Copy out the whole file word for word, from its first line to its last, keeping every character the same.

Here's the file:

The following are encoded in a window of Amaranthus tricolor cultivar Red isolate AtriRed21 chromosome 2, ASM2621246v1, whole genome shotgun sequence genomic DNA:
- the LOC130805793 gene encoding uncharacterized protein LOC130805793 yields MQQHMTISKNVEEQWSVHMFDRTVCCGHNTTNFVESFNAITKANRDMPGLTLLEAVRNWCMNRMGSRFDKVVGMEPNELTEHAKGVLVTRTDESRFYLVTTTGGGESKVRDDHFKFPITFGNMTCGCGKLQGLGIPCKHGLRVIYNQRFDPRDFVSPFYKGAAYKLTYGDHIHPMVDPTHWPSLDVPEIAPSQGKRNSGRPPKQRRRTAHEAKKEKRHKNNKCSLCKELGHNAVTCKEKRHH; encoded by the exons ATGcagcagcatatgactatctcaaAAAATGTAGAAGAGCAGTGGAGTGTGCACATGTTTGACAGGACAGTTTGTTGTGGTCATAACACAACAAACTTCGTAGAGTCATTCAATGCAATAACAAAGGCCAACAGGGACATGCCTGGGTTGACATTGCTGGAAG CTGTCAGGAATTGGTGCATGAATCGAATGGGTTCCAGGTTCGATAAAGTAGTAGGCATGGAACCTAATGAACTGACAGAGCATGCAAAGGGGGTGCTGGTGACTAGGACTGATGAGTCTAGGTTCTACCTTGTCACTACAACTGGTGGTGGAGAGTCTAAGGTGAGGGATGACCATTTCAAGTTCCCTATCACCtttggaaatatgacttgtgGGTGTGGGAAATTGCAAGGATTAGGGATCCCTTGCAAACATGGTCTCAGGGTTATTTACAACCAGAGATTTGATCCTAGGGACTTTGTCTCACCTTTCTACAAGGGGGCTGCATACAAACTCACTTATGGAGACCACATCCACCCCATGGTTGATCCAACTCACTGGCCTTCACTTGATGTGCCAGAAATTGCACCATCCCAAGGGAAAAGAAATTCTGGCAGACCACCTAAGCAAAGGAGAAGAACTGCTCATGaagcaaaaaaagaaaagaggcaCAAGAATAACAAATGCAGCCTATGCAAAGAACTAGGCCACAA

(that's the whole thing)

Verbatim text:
The following are encoded in a window of Amaranthus tricolor cultivar Red isolate AtriRed21 chromosome 2, ASM2621246v1, whole genome shotgun sequence genomic DNA:
- the LOC130805793 gene encoding uncharacterized protein LOC130805793 yields MQQHMTISKNVEEQWSVHMFDRTVCCGHNTTNFVESFNAITKANRDMPGLTLLEAVRNWCMNRMGSRFDKVVGMEPNELTEHAKGVLVTRTDESRFYLVTTTGGGESKVRDDHFKFPITFGNMTCGCGKLQGLGIPCKHGLRVIYNQRFDPRDFVSPFYKGAAYKLTYGDHIHPMVDPTHWPSLDVPEIAPSQGKRNSGRPPKQRRRTAHEAKKEKRHKNNKCSLCKELGHNAVTCKEKRHH; encoded by the exons ATGcagcagcatatgactatctcaaAAAATGTAGAAGAGCAGTGGAGTGTGCACATGTTTGACAGGACAGTTTGTTGTGGTCATAACACAACAAACTTCGTAGAGTCATTCAATGCAATAACAAAGGCCAACAGGGACATGCCTGGGTTGACATTGCTGGAAG CTGTCAGGAATTGGTGCATGAATCGAATGGGTTCCAGGTTCGATAAAGTAGTAGGCATGGAACCTAATGAACTGACAGAGCATGCAAAGGGGGTGCTGGTGACTAGGACTGATGAGTCTAGGTTCTACCTTGTCACTACAACTGGTGGTGGAGAGTCTAAGGTGAGGGATGACCATTTCAAGTTCCCTATCACCtttggaaatatgacttgtgGGTGTGGGAAATTGCAAGGATTAGGGATCCCTTGCAAACATGGTCTCAGGGTTATTTACAACCAGAGATTTGATCCTAGGGACTTTGTCTCACCTTTCTACAAGGGGGCTGCATACAAACTCACTTATGGAGACCACATCCACCCCATGGTTGATCCAACTCACTGGCCTTCACTTGATGTGCCAGAAATTGCACCATCCCAAGGGAAAAGAAATTCTGGCAGACCACCTAAGCAAAGGAGAAGAACTGCTCATGaagcaaaaaaagaaaagaggcaCAAGAATAACAAATGCAGCCTATGCAAAGAACTAGGCCACAA